As Ellen Schrecker, one of the most important and influential historians of post-war higher education politics, shows in her 2021 book, Lost promiseIn the aftermath of World War II, colleges and universities were seen as essential to national security, economic growth and social mobility. As a result, a growing number of policymakers and college and university administrators have embraced the idea of expanded access.
Thanks to increased federal and state support, public flagship and land grant campuses have grown significantly in size, similar to urban colleges and universities. A number of urban privately owned properties have been transferred, city campuses run by local school districts have been converted into state universities, and a number of YMCA-affiliated institutions have been transformed into private universities. At the same time, states have expanded access by transforming teacher colleges into regional expansions and greatly increasing the number of community colleges and extension campuses, as well as establishing coordination boards to oversee and manage dozens of public university systems and the growing higher education sector.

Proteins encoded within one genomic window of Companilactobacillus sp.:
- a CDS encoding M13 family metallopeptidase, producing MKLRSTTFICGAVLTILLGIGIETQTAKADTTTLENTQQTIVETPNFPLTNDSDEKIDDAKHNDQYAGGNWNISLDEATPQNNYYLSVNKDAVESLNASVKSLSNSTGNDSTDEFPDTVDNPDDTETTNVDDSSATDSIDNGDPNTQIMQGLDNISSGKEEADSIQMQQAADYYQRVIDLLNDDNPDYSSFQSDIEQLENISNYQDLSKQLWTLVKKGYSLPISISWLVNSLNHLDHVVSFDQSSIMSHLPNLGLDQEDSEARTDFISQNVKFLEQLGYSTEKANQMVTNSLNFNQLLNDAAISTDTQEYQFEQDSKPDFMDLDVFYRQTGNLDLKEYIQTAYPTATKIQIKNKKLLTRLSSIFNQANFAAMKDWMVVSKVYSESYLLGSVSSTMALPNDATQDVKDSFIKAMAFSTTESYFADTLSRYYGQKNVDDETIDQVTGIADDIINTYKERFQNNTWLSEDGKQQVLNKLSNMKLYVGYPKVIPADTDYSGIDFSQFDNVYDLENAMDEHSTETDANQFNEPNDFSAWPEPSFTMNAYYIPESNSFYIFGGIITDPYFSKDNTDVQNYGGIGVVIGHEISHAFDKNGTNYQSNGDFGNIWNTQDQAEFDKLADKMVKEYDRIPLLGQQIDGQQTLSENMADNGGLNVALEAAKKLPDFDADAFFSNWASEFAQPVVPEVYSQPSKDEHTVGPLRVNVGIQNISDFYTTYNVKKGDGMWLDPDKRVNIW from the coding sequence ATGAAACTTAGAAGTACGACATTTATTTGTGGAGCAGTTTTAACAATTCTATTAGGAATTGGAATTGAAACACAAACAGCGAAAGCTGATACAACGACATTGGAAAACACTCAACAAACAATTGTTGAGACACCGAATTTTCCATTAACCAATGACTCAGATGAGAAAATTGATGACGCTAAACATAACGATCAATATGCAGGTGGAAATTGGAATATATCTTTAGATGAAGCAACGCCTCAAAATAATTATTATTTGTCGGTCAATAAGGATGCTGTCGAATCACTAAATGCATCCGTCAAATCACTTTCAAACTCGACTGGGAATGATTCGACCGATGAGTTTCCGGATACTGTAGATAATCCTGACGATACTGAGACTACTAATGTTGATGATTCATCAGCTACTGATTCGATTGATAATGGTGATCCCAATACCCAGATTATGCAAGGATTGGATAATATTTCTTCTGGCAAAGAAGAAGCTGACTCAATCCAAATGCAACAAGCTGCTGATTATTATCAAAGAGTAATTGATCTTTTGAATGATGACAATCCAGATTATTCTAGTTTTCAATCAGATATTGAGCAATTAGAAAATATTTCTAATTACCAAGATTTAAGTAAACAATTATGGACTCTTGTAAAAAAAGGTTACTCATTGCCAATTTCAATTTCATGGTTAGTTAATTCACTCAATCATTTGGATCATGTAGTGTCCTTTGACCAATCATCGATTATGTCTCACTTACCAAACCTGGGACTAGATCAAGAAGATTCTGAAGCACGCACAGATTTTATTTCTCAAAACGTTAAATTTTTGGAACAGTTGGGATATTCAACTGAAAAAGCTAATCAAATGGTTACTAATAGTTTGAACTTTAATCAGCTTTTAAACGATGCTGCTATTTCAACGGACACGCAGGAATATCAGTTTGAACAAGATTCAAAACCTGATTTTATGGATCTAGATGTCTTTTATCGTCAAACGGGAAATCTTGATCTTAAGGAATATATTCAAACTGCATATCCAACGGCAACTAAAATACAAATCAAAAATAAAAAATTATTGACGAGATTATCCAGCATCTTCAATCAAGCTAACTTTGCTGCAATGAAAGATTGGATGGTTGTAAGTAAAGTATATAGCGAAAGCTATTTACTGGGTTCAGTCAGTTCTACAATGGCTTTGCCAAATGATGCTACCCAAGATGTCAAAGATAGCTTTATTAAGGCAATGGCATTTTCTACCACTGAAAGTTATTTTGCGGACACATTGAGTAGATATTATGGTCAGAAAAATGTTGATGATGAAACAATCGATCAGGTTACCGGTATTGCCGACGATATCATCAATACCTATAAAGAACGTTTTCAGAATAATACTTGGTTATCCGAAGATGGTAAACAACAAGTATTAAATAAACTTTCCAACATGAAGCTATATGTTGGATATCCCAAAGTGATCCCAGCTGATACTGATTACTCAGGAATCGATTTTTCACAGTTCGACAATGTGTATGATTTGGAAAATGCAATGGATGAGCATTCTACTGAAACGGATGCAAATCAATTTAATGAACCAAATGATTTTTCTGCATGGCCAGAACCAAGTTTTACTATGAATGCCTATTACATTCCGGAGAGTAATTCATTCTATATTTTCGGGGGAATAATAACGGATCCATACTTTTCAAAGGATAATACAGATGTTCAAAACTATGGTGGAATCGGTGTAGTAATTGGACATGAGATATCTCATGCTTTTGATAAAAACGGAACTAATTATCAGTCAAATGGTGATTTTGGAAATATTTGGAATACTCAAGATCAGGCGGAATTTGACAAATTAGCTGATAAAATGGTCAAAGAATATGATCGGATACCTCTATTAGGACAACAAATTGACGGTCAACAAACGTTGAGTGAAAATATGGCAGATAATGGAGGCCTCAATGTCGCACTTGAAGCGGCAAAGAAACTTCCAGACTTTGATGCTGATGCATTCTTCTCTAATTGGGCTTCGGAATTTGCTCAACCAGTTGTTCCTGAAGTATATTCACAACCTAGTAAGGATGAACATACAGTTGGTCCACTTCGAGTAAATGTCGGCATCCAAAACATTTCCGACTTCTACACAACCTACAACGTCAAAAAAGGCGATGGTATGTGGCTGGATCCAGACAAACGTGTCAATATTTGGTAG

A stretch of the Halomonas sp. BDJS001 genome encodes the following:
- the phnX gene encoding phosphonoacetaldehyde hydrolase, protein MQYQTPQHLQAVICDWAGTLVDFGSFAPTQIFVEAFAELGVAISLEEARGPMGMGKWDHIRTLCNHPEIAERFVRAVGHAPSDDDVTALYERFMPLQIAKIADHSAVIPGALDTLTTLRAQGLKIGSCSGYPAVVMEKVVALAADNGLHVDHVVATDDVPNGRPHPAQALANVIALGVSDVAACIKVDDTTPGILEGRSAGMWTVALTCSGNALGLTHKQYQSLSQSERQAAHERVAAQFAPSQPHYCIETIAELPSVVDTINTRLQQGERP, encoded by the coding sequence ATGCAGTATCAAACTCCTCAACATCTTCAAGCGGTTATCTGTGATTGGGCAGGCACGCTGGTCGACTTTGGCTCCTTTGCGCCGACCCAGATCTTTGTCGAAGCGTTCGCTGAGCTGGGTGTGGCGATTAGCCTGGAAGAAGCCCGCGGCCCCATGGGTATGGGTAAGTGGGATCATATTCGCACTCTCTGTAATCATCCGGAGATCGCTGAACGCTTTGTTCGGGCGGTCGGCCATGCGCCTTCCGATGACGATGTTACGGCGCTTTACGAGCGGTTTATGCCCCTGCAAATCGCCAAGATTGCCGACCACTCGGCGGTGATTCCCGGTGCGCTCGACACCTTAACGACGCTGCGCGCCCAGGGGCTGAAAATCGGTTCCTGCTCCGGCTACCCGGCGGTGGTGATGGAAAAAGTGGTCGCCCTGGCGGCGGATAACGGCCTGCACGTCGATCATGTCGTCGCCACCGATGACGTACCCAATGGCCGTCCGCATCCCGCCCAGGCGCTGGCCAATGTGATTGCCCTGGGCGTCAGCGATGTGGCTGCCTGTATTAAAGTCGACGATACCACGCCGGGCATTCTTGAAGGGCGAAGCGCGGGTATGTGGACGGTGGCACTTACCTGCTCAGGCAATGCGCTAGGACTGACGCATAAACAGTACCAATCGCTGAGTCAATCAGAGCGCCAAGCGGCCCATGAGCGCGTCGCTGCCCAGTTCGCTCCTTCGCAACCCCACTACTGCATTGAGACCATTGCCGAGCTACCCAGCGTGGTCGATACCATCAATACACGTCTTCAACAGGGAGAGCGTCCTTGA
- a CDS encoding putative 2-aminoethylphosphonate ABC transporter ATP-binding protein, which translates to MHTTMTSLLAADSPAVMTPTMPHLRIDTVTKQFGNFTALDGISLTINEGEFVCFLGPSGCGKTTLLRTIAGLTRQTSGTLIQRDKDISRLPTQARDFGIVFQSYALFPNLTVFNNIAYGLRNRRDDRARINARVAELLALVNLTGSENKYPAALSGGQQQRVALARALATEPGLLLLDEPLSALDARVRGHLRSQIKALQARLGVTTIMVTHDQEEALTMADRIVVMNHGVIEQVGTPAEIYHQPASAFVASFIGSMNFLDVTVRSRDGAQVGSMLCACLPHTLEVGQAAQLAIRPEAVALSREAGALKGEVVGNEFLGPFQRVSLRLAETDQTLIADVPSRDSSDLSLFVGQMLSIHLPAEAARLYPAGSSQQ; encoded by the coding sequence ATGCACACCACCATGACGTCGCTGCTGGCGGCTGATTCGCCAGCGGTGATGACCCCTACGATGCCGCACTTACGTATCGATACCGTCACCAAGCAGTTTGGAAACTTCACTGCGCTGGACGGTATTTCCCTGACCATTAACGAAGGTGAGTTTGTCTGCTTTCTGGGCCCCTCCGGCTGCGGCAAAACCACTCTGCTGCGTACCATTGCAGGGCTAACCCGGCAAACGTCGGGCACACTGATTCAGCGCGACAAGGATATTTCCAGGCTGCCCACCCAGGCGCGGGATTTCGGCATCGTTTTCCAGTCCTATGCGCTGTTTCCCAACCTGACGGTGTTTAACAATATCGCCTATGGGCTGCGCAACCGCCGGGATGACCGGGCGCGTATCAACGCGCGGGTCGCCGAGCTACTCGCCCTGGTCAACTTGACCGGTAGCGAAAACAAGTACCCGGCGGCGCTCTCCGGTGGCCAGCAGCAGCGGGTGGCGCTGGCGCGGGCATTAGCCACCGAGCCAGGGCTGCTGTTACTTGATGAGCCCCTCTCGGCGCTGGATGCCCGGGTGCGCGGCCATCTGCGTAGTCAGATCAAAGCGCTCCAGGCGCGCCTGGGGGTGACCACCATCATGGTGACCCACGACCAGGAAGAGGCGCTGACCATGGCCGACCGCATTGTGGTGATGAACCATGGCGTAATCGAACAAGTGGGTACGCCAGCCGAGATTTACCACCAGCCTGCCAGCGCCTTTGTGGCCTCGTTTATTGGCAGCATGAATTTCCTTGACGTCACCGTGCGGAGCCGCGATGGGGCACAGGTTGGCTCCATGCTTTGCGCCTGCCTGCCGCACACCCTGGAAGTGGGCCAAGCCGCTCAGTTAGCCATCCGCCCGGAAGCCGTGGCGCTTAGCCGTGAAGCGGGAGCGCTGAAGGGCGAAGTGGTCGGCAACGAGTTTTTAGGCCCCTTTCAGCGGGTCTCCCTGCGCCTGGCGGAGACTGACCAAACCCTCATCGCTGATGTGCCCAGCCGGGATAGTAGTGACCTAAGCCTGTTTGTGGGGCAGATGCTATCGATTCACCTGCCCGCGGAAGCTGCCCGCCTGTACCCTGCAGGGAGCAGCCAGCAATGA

Inside Lost promiseShrekar, the most familiar No Ivory Tower, His McCarthyism and the history of American universities draw his attention to the turmoil on the country’s campus in the 1960s. This turmoil and instability has deeply divided individual institutions, alienated a large segment of the population, and ultimately eroded the social consensus committed to the more egalitarian notion of American higher education.
This portrait sounds undoubtedly familiar. But Schrecker has challenged the notion that campus conflict should be seen as a battle between student radical, inflexible, authoritarian administrators and cowardly, out-of-touch faculty members on campus about free speech, defense research, civil rights and the Vietnam War.